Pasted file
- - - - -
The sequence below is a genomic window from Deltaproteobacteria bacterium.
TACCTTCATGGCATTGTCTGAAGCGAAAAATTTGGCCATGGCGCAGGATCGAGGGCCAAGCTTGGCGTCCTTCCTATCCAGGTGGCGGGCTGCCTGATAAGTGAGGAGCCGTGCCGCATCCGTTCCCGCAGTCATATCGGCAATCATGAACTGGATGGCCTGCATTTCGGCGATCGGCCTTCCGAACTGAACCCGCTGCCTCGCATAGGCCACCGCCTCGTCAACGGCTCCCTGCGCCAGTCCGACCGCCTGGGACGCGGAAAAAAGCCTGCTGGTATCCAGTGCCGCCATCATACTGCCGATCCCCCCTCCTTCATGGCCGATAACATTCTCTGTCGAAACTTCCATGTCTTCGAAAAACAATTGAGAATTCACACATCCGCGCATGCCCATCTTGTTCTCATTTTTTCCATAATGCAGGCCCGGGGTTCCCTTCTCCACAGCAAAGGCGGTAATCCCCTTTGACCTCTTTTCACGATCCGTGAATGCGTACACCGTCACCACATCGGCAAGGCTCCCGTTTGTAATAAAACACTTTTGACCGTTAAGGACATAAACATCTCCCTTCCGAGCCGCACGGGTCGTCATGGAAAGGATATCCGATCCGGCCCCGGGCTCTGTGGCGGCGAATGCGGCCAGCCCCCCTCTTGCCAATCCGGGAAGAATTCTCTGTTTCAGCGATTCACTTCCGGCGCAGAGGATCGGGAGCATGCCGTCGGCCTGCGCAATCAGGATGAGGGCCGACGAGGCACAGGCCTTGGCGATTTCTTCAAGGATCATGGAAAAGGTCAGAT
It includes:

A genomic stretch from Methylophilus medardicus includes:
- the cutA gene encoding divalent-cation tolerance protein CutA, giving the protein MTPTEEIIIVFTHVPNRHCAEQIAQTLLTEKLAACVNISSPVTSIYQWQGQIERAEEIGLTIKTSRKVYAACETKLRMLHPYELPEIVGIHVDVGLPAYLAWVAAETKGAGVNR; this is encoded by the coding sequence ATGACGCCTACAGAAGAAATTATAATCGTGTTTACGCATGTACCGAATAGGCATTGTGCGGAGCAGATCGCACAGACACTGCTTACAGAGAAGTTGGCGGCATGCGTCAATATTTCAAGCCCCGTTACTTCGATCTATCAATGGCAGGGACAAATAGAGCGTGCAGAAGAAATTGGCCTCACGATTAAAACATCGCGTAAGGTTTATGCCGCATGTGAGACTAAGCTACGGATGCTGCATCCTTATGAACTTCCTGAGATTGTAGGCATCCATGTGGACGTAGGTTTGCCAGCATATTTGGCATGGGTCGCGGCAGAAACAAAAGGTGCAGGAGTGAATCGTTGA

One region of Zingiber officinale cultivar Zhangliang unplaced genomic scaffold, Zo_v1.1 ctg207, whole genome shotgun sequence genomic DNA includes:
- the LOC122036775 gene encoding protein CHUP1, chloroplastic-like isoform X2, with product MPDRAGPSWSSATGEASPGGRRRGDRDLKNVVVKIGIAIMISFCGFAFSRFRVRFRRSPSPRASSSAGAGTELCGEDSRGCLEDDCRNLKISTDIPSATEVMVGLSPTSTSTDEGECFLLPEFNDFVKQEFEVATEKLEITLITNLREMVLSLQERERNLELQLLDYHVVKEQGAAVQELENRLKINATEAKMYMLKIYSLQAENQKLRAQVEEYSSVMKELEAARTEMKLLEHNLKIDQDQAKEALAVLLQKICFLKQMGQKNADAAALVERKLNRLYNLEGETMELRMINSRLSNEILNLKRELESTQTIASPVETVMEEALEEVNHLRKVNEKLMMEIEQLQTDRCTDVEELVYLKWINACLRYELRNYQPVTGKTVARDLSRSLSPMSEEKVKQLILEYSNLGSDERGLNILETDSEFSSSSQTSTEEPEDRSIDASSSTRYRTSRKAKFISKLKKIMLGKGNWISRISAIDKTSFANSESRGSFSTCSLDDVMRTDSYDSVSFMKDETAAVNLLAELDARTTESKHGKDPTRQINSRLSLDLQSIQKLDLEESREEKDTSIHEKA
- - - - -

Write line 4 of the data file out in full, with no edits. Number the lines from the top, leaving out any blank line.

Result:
A genomic stretch from Methylophilus medardicus includes: